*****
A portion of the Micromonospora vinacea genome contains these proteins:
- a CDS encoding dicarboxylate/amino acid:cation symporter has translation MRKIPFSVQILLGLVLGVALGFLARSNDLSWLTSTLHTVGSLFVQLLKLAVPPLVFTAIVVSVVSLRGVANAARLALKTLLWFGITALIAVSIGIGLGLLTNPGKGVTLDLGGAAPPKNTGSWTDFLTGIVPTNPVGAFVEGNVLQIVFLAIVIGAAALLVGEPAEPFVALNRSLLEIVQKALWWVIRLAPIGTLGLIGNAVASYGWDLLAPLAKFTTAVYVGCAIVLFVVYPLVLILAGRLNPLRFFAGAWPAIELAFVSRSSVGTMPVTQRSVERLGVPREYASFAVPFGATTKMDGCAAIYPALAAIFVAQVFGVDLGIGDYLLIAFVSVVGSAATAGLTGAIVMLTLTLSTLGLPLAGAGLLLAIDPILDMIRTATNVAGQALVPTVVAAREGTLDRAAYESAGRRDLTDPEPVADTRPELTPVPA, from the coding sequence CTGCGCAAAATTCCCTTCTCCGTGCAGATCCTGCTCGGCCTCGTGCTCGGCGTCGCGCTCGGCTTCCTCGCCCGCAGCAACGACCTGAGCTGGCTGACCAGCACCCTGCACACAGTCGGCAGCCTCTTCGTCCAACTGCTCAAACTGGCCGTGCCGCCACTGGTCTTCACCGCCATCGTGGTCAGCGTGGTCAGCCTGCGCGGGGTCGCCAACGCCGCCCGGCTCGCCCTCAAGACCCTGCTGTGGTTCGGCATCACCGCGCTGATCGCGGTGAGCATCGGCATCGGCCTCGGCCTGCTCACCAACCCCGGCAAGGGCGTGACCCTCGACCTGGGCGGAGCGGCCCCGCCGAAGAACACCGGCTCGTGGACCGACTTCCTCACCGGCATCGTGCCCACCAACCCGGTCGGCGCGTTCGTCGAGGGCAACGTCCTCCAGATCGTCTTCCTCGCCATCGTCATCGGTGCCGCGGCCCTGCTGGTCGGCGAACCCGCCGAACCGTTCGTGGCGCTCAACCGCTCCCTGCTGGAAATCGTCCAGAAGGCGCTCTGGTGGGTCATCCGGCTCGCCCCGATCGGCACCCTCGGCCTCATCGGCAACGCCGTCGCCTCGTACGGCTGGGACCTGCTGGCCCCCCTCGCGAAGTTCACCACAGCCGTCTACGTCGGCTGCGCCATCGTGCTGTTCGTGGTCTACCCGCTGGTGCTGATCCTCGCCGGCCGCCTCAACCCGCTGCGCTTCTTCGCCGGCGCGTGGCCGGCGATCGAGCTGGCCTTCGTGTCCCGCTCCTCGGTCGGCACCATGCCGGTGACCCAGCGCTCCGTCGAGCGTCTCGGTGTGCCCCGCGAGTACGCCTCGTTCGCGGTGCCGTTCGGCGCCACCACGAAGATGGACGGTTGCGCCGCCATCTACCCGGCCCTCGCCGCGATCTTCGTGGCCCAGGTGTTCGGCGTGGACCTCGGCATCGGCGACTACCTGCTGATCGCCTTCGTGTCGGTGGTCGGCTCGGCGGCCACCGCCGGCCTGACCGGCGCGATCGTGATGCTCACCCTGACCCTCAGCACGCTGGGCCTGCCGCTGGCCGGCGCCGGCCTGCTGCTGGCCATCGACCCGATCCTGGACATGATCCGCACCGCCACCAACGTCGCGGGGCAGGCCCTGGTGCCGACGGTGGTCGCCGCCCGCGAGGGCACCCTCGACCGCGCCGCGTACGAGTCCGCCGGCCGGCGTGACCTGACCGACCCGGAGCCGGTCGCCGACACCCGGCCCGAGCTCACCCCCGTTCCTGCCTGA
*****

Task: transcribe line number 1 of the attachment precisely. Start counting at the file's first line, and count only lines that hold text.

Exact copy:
A portion of the Micromonospora vinacea genome contains these proteins: